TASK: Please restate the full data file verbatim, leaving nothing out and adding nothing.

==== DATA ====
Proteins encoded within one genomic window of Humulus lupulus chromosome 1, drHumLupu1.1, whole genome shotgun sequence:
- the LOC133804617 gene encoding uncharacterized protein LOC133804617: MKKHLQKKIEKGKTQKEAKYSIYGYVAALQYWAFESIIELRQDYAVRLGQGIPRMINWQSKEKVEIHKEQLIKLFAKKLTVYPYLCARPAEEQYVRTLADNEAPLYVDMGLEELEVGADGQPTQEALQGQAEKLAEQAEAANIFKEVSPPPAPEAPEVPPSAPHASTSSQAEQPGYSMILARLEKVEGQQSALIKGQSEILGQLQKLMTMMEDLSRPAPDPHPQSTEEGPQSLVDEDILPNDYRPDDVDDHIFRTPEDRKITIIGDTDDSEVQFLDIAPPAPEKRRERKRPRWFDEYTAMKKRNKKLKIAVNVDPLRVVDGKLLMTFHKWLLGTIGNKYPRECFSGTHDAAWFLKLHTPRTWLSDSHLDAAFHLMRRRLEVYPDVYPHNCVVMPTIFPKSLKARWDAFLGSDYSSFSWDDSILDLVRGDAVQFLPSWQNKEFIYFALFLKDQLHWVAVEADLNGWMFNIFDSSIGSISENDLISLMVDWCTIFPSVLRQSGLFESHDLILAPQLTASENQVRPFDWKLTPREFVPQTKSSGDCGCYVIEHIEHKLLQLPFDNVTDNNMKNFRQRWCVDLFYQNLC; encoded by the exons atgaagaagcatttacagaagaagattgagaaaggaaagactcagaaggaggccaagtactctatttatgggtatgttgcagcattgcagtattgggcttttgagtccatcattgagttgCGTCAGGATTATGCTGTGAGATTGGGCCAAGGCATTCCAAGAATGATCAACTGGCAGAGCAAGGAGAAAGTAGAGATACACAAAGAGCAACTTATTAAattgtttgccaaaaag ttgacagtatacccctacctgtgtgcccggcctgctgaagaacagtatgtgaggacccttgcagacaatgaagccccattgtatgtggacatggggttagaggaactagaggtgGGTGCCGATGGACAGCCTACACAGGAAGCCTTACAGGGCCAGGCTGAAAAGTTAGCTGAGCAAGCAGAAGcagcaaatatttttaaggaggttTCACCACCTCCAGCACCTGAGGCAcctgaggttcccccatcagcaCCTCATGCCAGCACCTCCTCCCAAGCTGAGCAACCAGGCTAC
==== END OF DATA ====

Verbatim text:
Proteins encoded within one genomic window of Humulus lupulus chromosome 1, drHumLupu1.1, whole genome shotgun sequence:
- the LOC133804617 gene encoding uncharacterized protein LOC133804617: MKKHLQKKIEKGKTQKEAKYSIYGYVAALQYWAFESIIELRQDYAVRLGQGIPRMINWQSKEKVEIHKEQLIKLFAKKLTVYPYLCARPAEEQYVRTLADNEAPLYVDMGLEELEVGADGQPTQEALQGQAEKLAEQAEAANIFKEVSPPPAPEAPEVPPSAPHASTSSQAEQPGYSMILARLEKVEGQQSALIKGQSEILGQLQKLMTMMEDLSRPAPDPHPQSTEEGPQSLVDEDILPNDYRPDDVDDHIFRTPEDRKITIIGDTDDSEVQFLDIAPPAPEKRRERKRPRWFDEYTAMKKRNKKLKIAVNVDPLRVVDGKLLMTFHKWLLGTIGNKYPRECFSGTHDAAWFLKLHTPRTWLSDSHLDAAFHLMRRRLEVYPDVYPHNCVVMPTIFPKSLKARWDAFLGSDYSSFSWDDSILDLVRGDAVQFLPSWQNKEFIYFALFLKDQLHWVAVEADLNGWMFNIFDSSIGSISENDLISLMVDWCTIFPSVLRQSGLFESHDLILAPQLTASENQVRPFDWKLTPREFVPQTKSSGDCGCYVIEHIEHKLLQLPFDNVTDNNMKNFRQRWCVDLFYQNLC; encoded by the exons atgaagaagcatttacagaagaagattgagaaaggaaagactcagaaggaggccaagtactctatttatgggtatgttgcagcattgcagtattgggcttttgagtccatcattgagttgCGTCAGGATTATGCTGTGAGATTGGGCCAAGGCATTCCAAGAATGATCAACTGGCAGAGCAAGGAGAAAGTAGAGATACACAAAGAGCAACTTATTAAattgtttgccaaaaag ttgacagtatacccctacctgtgtgcccggcctgctgaagaacagtatgtgaggacccttgcagacaatgaagccccattgtatgtggacatggggttagaggaactagaggtgGGTGCCGATGGACAGCCTACACAGGAAGCCTTACAGGGCCAGGCTGAAAAGTTAGCTGAGCAAGCAGAAGcagcaaatatttttaaggaggttTCACCACCTCCAGCACCTGAGGCAcctgaggttcccccatcagcaCCTCATGCCAGCACCTCCTCCCAAGCTGAGCAACCAGGCTAC